Last week, on my way to a conference, I found myself sitting next to an owner-managing director of a publicly listed textile company on a flight. As we got chatting, he told me about how he had bought a distressed asset and helped to turn it around into a valuable, mid-sized enterprise that supplied value-added fabric to some of the leading retail brands in the world. One of the largest conglomerates in India recently picked up a stake in his firm. Many of the private equity funds were lining up to offer him growth capital. Clearly, his emerging business had found its sweet spot.
So what made him successful? Among his biggest skills, he said, was the ability to spot talent. And he went on to share a couple of stories to illustrate the point. One day, a young sales executive arrived at his doorstep to defuse a major crisis caused by an errant leading windmill maker. The entrepreneur was simply livid with the lack of responsiveness till date and let the young man have it. Yet there was nothing that could shake the salesman's unflappable manner.
The entrepreneur was so impressed with the young man's equanimity that he made him a job offer. It was pure instinct, but it worked splendidly and the young man went on to become his best salesman. In the three years that the executive spent at his firm, he did exceedingly well, and ended up trebling his salary. One fine day, he got another job offer that gave him a huge raise that simply couldn't be matched.
"Talent will be the single most important determinant of our success," he told me. Among all the things he had studied at business school back in the 1980s, he said he regretted that he hadn't placed more importance on people management.
I've met many first-generation entrepreneurs like him who face the same dilemma. They have a clear, burning ambition to seize the future. They instinctively realise the value of attracting and grooming talent. So much so that some of them say they end up spending as much as 30 per cent of their time looking for high-performing talent.
Sadly, when it comes to managing that talent, management thought and action hasn't come to the rescue of entrepreneurial ventures like his.
Most of what we know about talent management is based on our understanding of big corporations. Of late, while there may be some sprinkling of experiential learning on the internet, none of it is what you'd call evidence-based management literature.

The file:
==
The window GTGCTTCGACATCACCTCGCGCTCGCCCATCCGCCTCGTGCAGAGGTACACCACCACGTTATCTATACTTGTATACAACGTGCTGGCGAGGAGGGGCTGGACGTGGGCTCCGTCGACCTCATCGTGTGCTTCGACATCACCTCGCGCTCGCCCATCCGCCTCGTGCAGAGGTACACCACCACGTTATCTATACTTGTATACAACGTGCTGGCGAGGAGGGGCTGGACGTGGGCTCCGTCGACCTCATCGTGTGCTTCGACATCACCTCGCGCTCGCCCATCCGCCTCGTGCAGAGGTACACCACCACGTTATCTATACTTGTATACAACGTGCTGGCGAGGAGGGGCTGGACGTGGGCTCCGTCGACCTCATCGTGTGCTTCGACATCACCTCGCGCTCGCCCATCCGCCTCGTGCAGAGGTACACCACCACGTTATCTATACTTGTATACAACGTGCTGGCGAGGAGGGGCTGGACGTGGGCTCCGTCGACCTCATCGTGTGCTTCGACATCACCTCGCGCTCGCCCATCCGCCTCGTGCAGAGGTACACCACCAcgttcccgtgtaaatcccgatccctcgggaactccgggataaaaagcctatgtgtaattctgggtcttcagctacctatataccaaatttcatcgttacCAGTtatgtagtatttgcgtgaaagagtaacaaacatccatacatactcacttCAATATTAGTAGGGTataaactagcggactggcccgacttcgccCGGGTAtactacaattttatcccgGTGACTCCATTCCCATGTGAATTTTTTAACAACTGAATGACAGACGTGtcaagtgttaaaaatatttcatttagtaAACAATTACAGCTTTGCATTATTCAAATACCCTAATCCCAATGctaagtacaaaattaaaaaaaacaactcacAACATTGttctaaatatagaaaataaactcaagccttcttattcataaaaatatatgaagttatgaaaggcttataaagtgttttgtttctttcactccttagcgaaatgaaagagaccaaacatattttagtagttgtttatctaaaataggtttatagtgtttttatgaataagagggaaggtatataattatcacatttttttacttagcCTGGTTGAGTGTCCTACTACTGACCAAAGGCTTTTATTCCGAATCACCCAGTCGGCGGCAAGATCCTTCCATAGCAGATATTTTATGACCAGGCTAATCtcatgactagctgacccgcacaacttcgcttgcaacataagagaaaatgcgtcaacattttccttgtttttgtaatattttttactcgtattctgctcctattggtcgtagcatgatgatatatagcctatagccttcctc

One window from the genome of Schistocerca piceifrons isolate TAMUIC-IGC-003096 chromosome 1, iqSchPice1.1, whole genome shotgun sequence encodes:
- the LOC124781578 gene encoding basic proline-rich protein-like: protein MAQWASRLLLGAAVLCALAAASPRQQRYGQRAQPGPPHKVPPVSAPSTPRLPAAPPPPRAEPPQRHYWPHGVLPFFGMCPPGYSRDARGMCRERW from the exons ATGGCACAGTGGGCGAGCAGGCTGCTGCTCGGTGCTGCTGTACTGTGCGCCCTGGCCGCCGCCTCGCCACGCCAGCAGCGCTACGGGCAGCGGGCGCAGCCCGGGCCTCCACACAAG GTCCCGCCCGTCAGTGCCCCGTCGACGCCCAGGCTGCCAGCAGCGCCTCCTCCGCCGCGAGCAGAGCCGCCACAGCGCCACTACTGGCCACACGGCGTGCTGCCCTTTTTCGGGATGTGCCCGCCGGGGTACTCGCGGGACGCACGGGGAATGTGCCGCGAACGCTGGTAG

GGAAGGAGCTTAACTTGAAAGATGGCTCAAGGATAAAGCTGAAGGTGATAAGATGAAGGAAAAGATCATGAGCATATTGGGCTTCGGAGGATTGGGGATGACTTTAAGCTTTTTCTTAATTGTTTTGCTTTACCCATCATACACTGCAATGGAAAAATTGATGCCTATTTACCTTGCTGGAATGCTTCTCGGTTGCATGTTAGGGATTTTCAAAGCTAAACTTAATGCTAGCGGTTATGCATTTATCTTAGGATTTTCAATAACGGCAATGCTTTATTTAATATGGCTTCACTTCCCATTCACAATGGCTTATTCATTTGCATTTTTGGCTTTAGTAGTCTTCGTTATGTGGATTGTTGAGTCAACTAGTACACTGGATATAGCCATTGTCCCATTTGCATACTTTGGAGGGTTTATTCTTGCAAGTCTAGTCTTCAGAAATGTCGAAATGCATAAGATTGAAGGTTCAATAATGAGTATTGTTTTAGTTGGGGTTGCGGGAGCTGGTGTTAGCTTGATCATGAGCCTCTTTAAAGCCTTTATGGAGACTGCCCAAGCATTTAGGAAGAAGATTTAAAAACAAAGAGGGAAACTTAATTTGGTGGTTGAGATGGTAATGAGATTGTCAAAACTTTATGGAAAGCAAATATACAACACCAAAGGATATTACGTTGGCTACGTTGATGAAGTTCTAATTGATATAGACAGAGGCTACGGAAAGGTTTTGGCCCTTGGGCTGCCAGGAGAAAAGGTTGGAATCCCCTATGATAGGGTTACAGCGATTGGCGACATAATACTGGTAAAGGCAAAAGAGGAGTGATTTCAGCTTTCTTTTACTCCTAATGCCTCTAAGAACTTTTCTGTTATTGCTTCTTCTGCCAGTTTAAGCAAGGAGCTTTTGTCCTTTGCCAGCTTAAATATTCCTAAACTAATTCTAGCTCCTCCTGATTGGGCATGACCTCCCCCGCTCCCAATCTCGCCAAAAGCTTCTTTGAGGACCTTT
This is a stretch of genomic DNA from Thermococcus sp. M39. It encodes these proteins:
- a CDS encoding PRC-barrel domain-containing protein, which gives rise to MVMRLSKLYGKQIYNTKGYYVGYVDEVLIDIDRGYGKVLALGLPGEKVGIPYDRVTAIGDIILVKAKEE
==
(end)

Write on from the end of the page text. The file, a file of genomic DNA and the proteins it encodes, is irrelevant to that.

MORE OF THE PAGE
So if our entrepreneur went back to business school today, it is unlikely that he'd emerge any wiser than he already is. The practice of leading and managing people has, for the most part, remained hidebound and the toolkit quite rusty.
Think about it. We still refer to people as resources, as if we had the option to "exploit" them, like land or capital, rather than treat them as human beings. That's industrial-era thinking that simply hasn't kept pace with the times. Ironically, that short-term thinking regularly creeps into the behaviour of many of our role model global corporations. They're ever willing to get rid of people, even those who've worked with them for a decade or more, on the altar of shareholder value, all to satisfy the impulses of a transient trader-investor, who is quite likely to quit the stock at the next opportunity.
Sustainable businesses don't see their people as objects or resources. And entrepreneurial businesses certainly can't.
There are many stark examples of such industrial-era mindsets, but none more than the bell-curve phenomenon. By now, there is enough management research to tell us that using a bell curve to grade the performance of people and to use that to let go of the bottom five per cent is dangerously flawed. So much so that many of these "role model" firms like GE and Microsoft have publicly admitted that the practice destroyed the sharing or collaborative culture inside the firm. Basically, they found that no one wanted to be rated lower than their peer and would do anything to stay ahead on the bell curve, lest their jobs be at stake. In such low-trust cultures, the biggest casualty is any kind of risk-taking behaviour. And innovation, that's the so-called lifeblood of entrepreneurship, tends to suffer.
But many enterprises mindlessly plough on with such practices, without much thought or application of mind.
Although far less pernicious, annual enterprise-wide employee surveys are another industrial-era relic. Human-resources folks love to rely on them to justify that everything inside is hunky-dory. And some of them know exactly how to game the system to appear on top of industry-wide workplace surveys, even when every employee knows exactly what the reality is inside.
The transparency and openness brought in by social media and the internet is gradually pushing out such hypocrisy. On the Glassdoor website, companies and their managements get reviewed through the untamed, anonymous voices of current and former employees. Glassdoor makes efforts to verify this feedback. And the site even has its own version of Employees' Choice Awards. And guess what? After ignoring Glassdoor initially, companies and their chief executives are now getting wiser: they are now actively monitoring the data and adding it to their dashboard, perhaps as a more authentic measure of their true state than even those hoary employee surveys.
There are also new tools like 15Five that allow supervisors to listen to their employees on a more regular basis, without the elaborate charade and paraphernalia of an annual employee survey. This way, it creates more room for creative collaborations. And even early warning signs might surface sooner. After all, as my airline co-passenger discovered, entrepreneurial leaders can ill afford to have bad news travel slowly upwards.